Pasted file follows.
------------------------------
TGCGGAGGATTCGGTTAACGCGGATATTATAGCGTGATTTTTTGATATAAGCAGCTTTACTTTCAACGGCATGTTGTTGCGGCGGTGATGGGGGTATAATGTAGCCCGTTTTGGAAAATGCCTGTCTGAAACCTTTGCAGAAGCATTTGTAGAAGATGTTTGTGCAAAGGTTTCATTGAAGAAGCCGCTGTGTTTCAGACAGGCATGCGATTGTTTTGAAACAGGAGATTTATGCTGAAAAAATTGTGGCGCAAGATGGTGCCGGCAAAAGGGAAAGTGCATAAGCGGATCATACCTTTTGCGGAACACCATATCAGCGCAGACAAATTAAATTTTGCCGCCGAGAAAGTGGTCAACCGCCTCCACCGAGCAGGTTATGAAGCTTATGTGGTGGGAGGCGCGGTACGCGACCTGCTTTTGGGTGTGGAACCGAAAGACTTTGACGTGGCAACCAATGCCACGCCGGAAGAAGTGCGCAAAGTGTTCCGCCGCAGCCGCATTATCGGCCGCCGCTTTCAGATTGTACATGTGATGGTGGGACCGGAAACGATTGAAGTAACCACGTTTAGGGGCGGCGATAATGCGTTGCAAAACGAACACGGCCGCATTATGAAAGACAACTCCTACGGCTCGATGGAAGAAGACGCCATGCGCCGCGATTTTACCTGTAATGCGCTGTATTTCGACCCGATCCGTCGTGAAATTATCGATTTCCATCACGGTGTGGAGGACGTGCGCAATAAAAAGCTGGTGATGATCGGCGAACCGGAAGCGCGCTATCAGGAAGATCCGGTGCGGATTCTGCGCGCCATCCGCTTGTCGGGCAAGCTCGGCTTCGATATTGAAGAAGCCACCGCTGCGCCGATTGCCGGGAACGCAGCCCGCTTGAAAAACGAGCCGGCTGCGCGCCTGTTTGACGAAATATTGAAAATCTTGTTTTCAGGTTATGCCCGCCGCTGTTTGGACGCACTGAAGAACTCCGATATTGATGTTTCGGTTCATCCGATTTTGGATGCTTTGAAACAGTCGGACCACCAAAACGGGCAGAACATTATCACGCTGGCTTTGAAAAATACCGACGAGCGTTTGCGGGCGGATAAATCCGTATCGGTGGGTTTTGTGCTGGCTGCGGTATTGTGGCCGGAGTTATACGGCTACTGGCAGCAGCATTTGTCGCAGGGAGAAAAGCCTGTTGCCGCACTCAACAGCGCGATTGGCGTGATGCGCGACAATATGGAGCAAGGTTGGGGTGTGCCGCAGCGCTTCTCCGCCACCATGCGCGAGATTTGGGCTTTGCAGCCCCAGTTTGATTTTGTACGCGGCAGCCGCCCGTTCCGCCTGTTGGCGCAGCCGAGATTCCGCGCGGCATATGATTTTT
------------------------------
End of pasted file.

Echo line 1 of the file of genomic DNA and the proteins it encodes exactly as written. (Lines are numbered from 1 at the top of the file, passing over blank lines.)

TGCGGAGGATTCGGTTAACGCGGATATTATAGCGTGATTTTTTGATATAAGCAGCTTTACTTTCAACGGCATGTTGTTGCGGCGGTGATGGGGGTATAATGTAGCCCGTTTTGGAAAATGCCTGTCTGAAACCTTTGCAGAAGCATTTGTAGAAGATGTTTGTGCAAAGGTTTCATTGAAGAAGCCGCTGTGTTTCAGACAGGCATGCGATTGTTTTGAAACAGGAGATTTATGCTGAAAAAATTGTGGCGCAAGATGGTGCCGGCAAAAGGGAAAGTGCATAAGCGGATCATACCTTTTGCGGAACACCATATCAGCGCAGACAAATTAAATTTTGCCGCCGAGAAAGTGGTCAACCGCCTCCACCGAGCAGGTTATGAAGCTTATGTGGTGGGAGGCGCGGTACGCGACCTGCTTTTGGGTGTGGAACCGAAAGACTTTGACGTGGCAACCAATGCCACGCCGGAAGAAGTGCGCAAAGTGTTCCGCCGCAGCCGCATTATCGGCCGCCGCTTTCAGATTGTACATGTGATGGTGGGACCGGAAACGATTGAAGTAACCACGTTTAGGGGCGGCGATAATGCGTTGCAAAACGAACACGGCCGCATTATGAAAGACAACTCCTACGGCTCGATGGAAGAAGACGCCATGCGCCGCGATTTTACCTGTAATGCGCTGTATTTCGACCCGATCCGTCGTGAAATTATCGATTTCCATCACGGTGTGGAGGACGTGCGCAATAAAAAGCTGGTGATGATCGGCGAACCGGAAGCGCGCTATCAGGAAGATCCGGTGCGGATTCTGCGCGCCATCCGCTTGTCGGGCAAGCTCGGCTTCGATATTGAAGAAGCCACCGCTGCGCCGATTGCCGGGAACGCAGCCCGCTTGAAAAACGAGCCGGCTGCGCGCCTGTTTGACGAAATATTGAAAATCTTGTTTTCAGGTTATGCCCGCCGCTGTTTGGACGCACTGAAGAACTCCGATATTGATGTTTCGGTTCATCCGATTTTGGATGCTTTGAAACAGTCGGACCACCAAAACGGGCAGAACATTATCACGCTGGCTTTGAAAAATACCGACGAGCGTTTGCGGGCGGATAAATCCGTATCGGTGGGTTTTGTGCTGGCTGCGGTATTGTGGCCGGAGTTATACGGCTACTGGCAGCAGCATTTGTCGCAGGGAGAAAAGCCTGTTGCCGCACTCAACAGCGCGATTGGCGTGATGCGCGACAATATGGAGCAAGGTTGGGGTGTGCCGCAGCGCTTCTCCGCCACCATGCGCGAGATTTGGGCTTTGCAGCCCCAGTTTGATTTTGTACGCGGCAGCCGCCCGTTCCGCCTGTTGGCGCAGCCGAGATTCCGCGCGGCATATGATTTTT